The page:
So you’ve switched out suppliers to prioritise sustainability in your supply chain, you’ve reduced your waste and you’ve invested in your local community. Tick, tick, tick. Done? No. Building a robust business demands constant vigilance in order to continuously thrive. There’s no finish line, no final destination. You can’t simply pat yourself on the back for a few initiatives well-executed and consider it “job done”. 

Companies are living and breathing things – predisposed to move forward and get better everyday. To do this, we must build continuous improvement into the very fabric of how we operate day-to-day, constantly re-evaluating, challenging and exploring different ways of working. It loops back again to our first point – people, and active listening to gain those critical insights from people actually doing the work on our frontlines, or using our products day-to-day. We need to tap into the information coming from our most valuable assets and be willing to deploy our creative instincts. We’ve not solved the climate crisis yet, so we’ve not found the answers. Never stop seeking the answers, even if you have to take some risks and prepare to fail if necessary. 

Change is challenging. I’m not hiding that truth. But it can also be invigorating, enlightening, truly wonderful – and necessary. If you’re unsure where to begin, start by igniting positive micro behaviors that build over time. Be willing to dig a bit deeper, surface meaningful insights and revisit the same questions again and again and over time, these minor changes can snowball into transformative overhauls.

Get started on your sustainability journey 

Ready to embrace a new way of working? SafetyCulture’s operations platform empowers your teams to conduct inspections, capture issues, manage tasks and communicate clearly. Our mobile-first tools give your workers a voice and unlock the power of observation at scale: helping your business become efficient and sustainable.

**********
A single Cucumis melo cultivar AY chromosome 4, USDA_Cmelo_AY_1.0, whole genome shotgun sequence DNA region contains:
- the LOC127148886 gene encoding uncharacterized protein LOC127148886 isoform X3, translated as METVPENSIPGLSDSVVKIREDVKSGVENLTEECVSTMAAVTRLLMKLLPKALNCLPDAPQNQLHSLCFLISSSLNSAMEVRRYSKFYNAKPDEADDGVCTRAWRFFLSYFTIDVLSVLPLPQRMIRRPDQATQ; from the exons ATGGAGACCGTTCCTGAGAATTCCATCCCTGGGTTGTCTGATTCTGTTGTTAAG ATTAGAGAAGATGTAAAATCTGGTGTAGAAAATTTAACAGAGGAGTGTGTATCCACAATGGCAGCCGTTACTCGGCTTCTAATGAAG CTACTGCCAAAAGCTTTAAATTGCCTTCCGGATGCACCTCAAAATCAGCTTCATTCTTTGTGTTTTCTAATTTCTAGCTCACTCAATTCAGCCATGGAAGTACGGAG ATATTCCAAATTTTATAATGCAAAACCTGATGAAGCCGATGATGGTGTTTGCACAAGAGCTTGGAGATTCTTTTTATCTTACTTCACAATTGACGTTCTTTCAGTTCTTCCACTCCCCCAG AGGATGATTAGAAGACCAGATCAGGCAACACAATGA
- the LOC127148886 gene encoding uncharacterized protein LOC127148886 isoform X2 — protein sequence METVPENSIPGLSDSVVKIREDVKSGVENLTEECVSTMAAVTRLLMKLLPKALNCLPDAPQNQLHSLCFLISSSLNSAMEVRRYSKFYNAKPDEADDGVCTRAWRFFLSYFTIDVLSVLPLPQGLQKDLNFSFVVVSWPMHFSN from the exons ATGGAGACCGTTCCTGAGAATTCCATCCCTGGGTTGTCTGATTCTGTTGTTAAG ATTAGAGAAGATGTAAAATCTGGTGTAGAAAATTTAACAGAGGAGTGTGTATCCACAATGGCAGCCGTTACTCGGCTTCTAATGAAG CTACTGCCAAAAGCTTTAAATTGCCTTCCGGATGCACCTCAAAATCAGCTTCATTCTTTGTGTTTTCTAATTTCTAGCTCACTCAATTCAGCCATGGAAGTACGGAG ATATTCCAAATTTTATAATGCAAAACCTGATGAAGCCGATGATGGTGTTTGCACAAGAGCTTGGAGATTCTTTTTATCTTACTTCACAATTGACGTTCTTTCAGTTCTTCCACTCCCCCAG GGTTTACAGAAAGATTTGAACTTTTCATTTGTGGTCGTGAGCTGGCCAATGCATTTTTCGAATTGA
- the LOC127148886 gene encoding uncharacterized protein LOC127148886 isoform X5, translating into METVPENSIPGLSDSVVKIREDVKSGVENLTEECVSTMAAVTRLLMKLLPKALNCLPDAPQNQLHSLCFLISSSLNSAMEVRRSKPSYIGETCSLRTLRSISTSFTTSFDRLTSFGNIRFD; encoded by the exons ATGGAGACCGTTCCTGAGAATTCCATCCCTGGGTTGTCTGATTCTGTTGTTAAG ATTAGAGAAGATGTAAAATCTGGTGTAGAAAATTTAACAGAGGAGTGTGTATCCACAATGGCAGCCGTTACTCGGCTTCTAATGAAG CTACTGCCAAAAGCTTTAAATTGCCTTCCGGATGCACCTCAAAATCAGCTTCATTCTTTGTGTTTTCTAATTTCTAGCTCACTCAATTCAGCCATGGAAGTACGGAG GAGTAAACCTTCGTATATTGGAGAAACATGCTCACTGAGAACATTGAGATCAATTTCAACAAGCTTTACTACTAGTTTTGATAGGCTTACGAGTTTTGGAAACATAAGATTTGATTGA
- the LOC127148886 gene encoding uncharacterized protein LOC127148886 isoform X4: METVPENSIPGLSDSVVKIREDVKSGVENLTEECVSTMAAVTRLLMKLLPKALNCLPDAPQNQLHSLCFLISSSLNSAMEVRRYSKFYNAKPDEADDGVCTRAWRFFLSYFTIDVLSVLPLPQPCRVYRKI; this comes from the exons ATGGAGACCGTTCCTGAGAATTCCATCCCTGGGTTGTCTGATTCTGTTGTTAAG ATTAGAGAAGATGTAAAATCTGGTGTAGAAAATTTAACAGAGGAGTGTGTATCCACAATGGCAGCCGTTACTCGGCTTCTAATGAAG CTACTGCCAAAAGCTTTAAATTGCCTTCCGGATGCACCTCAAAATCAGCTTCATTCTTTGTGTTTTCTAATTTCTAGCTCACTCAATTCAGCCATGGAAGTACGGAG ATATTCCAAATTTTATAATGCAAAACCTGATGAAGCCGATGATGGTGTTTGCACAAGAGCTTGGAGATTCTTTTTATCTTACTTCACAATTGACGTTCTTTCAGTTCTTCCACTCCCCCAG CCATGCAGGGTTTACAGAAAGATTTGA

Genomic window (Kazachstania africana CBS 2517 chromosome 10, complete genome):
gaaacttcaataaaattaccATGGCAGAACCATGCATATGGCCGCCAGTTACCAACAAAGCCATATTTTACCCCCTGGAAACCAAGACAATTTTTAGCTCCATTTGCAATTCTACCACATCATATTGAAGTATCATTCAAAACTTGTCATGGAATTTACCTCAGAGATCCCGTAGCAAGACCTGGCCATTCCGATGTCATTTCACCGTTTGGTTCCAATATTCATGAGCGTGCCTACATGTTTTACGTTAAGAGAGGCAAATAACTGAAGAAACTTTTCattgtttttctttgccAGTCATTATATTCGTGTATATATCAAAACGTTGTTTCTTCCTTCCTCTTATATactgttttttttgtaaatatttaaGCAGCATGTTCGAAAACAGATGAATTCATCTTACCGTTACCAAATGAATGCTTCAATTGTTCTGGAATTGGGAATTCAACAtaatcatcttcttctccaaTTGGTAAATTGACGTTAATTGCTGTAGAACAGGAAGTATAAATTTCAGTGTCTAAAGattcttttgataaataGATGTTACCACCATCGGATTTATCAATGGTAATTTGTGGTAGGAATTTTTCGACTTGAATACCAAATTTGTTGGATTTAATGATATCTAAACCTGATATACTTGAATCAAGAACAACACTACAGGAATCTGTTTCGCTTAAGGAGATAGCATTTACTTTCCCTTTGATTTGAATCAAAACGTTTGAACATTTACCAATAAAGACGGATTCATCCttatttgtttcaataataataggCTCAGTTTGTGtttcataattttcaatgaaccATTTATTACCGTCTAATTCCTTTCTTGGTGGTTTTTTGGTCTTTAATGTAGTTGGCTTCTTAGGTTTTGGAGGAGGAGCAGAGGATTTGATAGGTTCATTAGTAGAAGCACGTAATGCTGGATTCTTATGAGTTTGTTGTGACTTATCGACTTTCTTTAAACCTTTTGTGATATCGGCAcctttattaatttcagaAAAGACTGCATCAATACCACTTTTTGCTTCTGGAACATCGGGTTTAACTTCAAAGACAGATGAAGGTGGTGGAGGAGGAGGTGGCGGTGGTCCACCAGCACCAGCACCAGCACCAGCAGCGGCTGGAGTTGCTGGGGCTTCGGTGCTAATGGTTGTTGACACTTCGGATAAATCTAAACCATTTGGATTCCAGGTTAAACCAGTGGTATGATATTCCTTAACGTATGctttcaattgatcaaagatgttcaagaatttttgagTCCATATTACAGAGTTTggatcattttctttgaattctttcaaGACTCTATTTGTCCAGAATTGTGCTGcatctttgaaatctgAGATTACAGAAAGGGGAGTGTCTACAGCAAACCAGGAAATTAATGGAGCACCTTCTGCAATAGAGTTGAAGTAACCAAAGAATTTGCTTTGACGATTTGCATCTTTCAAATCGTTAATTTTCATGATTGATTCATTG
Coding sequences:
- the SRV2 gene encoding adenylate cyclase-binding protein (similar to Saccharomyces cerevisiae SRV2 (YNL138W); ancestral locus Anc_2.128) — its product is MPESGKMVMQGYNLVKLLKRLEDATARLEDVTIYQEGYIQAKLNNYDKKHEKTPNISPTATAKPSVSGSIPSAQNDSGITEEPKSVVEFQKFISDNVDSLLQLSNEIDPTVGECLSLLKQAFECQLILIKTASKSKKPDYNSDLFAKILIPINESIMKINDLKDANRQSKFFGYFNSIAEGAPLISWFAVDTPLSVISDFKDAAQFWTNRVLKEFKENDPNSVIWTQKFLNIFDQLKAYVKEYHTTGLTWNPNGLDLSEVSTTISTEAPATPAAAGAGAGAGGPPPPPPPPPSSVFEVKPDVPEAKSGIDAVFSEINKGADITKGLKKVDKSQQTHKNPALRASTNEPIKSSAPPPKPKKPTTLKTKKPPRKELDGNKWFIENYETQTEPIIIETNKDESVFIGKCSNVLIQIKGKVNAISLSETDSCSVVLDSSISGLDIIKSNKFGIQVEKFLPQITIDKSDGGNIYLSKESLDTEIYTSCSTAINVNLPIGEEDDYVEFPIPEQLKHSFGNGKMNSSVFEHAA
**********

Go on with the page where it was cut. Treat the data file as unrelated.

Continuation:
Get started for free with SafetyCulture’s free Sustainability Checklist, designed to help you start your journey to a greener way of working.

Like this article? Why not share it!

SafetyCulture staff writer

Mary Portas

Important Notice
The information contained in this article is general in nature and you should consider whether the information is appropriate to your specific needs. Legal and other matters referred to in this article are based on our interpretation of laws existing at the time and should not be relied on in place of professional advice. We are not responsible for the content of any site owned by a third party that may be linked to this article. SafetyCulture disclaims all liability (except for any liability which by law cannot be excluded) for any error, inaccuracy, or omission from the information contained in this article, any site linked to this article, and any loss or damage suffered by any person directly or indirectly through relying on this information.